BrickEngineer: LEGO Design

LEGO Engineering for LEGO NXT and Robot Enthusiasts

Raspberry Pi: An ARM GNU/Linux box for $25

Move over LEGO brick!
Here comes Raspberry Pi, and it is going to change the face of robotics forever!

Raspberry Pi is Linux machine the size of a credit card. Plug in your television and a keyboard and you have a fully-functional computer for $25.

Layout of the Raspberry Pi ARM GNU/Linux Box Computer

There are two models, Model A and Model B.
Model A has 256MB RAM, 1 USB port and no Ethernet (network connection).
Model B has 256MB RAM, 2 USB ports and an Ethernet port.

It relies on a System on a Chip (SoC). The particular SoC used is Broadcom BCM2835. The Broadcom BNC2835 is a High Definition 1080p Embedded Multimedia Applications Processor. It relies on the ARM1176 (ARM1176JZF-S) Processor which has a floating point processor and runs at 700 MHz. Moreover, the SoC has a Videocore 4 GPU, which is capable of BluRay quality playback, using H.264 at 40MBits/s. The Broadcom BNC2835 has a fast 3D core accessed using the supplied OpenGL ES2.0 and OpenVG libraries. The GPU is capable of 1 Gpixel/s, 1.5 Gtexel/s or 24 GFLOPs of general purpose computing.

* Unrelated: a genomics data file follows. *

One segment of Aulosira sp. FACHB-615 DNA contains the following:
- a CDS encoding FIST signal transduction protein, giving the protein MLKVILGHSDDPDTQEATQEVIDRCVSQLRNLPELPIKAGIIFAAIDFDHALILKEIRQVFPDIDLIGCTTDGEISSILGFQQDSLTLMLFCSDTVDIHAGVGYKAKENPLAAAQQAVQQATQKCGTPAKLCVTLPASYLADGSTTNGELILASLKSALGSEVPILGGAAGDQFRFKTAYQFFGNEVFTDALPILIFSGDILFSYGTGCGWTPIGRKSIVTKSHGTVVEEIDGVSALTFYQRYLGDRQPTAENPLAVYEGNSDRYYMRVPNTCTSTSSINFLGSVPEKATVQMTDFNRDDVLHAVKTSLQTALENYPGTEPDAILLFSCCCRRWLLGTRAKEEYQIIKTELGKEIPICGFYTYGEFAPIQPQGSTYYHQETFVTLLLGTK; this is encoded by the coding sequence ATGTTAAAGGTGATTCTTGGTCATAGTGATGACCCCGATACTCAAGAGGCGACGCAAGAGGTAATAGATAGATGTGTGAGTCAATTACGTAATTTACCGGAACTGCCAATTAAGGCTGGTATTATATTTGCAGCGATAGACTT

The Raspberry Pi is SMALL!
The card is slightly larger than 85.60 mm x 53.98 mm x 17 mm due to the fact that the SD card and connectors project over the edges. It weighs with a mass of 45g. The Raspberry Pi is low power and runs on 4 AA cells.

Fedora, Debian and ArchLinux are supported and other distributions will be supported later. Python is the official educational language.

I cant wait to get my hands on one of these and begin interfacing directly with the LEGO motors and sensors!

A photograph of the Raspberry Pi

Danny – NXT Matlab Bluetooth Router

Daniele Benedettelli introduces a MATLAB-based NXC Bluetooth Router. This router relies on connecting a master NXT Brick to a computer via USB. This master NXT Brick then can communicate messages to up to three additional slave NXT Bricks up to a distance of 10 meters from the master. This software would allow one to create small swarms of up to three LEGO robots, which is a nice starting point for investigating distributed robotic systems.

MATLAB NXT Bluetooth Router

MATLAB NXT Bluetooth Router

The system relies on the RWTH – MINDSTORMS NXT Toolbox, the NXT Fantom Library, and John Hansen’s enhanced firmware.  The brick software is written in Not eXactly C (NXC), which requires Brick CC 3.3.

Daniele Benedettelli also has a book published titled Creating Cool MINDSTORMS NXT Robots (Technology in Action)

Infrared-Ultrasonic Beacons for Localization

An article at highlights a three-wheeled robot that moves in one dimension and detects signals from an external beacon that emits ultrasonic bursts.  The robot relies on a microcontroller that runs a Kalman filter to perform and maintain spatial localization.  The NXT software is implemented using the LabVIEW NXT toolkit

NXT Reciever with Kalman Filter

NXT Reciever with Kalman Filter